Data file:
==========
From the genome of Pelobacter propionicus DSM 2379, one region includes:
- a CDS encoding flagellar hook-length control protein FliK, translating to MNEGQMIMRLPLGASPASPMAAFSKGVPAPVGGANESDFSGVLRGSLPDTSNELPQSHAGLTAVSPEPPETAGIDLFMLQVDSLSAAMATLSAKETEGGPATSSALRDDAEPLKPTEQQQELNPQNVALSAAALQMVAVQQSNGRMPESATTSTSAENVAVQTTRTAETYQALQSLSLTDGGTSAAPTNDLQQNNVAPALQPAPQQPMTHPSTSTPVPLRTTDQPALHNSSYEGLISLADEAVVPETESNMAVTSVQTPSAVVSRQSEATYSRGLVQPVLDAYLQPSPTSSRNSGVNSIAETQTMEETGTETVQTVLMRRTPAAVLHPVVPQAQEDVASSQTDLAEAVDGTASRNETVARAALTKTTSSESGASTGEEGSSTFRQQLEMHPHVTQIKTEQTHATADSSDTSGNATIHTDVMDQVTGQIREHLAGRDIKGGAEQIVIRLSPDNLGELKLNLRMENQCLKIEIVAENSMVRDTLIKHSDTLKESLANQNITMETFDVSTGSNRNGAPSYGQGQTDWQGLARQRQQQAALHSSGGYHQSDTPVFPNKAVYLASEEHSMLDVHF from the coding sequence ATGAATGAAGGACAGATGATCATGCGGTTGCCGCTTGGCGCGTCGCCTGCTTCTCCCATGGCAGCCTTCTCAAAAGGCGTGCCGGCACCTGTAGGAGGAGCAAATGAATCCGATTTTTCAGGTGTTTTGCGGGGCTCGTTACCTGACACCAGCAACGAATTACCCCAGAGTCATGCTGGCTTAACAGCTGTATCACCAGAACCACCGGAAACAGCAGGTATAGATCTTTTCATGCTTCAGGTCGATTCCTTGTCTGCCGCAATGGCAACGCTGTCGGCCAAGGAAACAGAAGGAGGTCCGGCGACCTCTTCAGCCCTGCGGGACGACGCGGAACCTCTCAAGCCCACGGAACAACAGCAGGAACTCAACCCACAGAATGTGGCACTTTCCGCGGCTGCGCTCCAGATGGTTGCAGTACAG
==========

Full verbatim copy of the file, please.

From the genome of Pelobacter propionicus DSM 2379, one region includes:
- a CDS encoding flagellar hook-length control protein FliK, translating to MNEGQMIMRLPLGASPASPMAAFSKGVPAPVGGANESDFSGVLRGSLPDTSNELPQSHAGLTAVSPEPPETAGIDLFMLQVDSLSAAMATLSAKETEGGPATSSALRDDAEPLKPTEQQQELNPQNVALSAAALQMVAVQQSNGRMPESATTSTSAENVAVQTTRTAETYQALQSLSLTDGGTSAAPTNDLQQNNVAPALQPAPQQPMTHPSTSTPVPLRTTDQPALHNSSYEGLISLADEAVVPETESNMAVTSVQTPSAVVSRQSEATYSRGLVQPVLDAYLQPSPTSSRNSGVNSIAETQTMEETGTETVQTVLMRRTPAAVLHPVVPQAQEDVASSQTDLAEAVDGTASRNETVARAALTKTTSSESGASTGEEGSSTFRQQLEMHPHVTQIKTEQTHATADSSDTSGNATIHTDVMDQVTGQIREHLAGRDIKGGAEQIVIRLSPDNLGELKLNLRMENQCLKIEIVAENSMVRDTLIKHSDTLKESLANQNITMETFDVSTGSNRNGAPSYGQGQTDWQGLARQRQQQAALHSSGGYHQSDTPVFPNKAVYLASEEHSMLDVHF from the coding sequence ATGAATGAAGGACAGATGATCATGCGGTTGCCGCTTGGCGCGTCGCCTGCTTCTCCCATGGCAGCCTTCTCAAAAGGCGTGCCGGCACCTGTAGGAGGAGCAAATGAATCCGATTTTTCAGGTGTTTTGCGGGGCTCGTTACCTGACACCAGCAACGAATTACCCCAGAGTCATGCTGGCTTAACAGCTGTATCACCAGAACCACCGGAAACAGCAGGTATAGATCTTTTCATGCTTCAGGTCGATTCCTTGTCTGCCGCAATGGCAACGCTGTCGGCCAAGGAAACAGAAGGAGGTCCGGCGACCTCTTCAGCCCTGCGGGACGACGCGGAACCTCTCAAGCCCACGGAACAACAGCAGGAACTCAACCCACAGAATGTGGCACTTTCCGCGGCTGCGCTCCAGATGGTTGCAGTACAG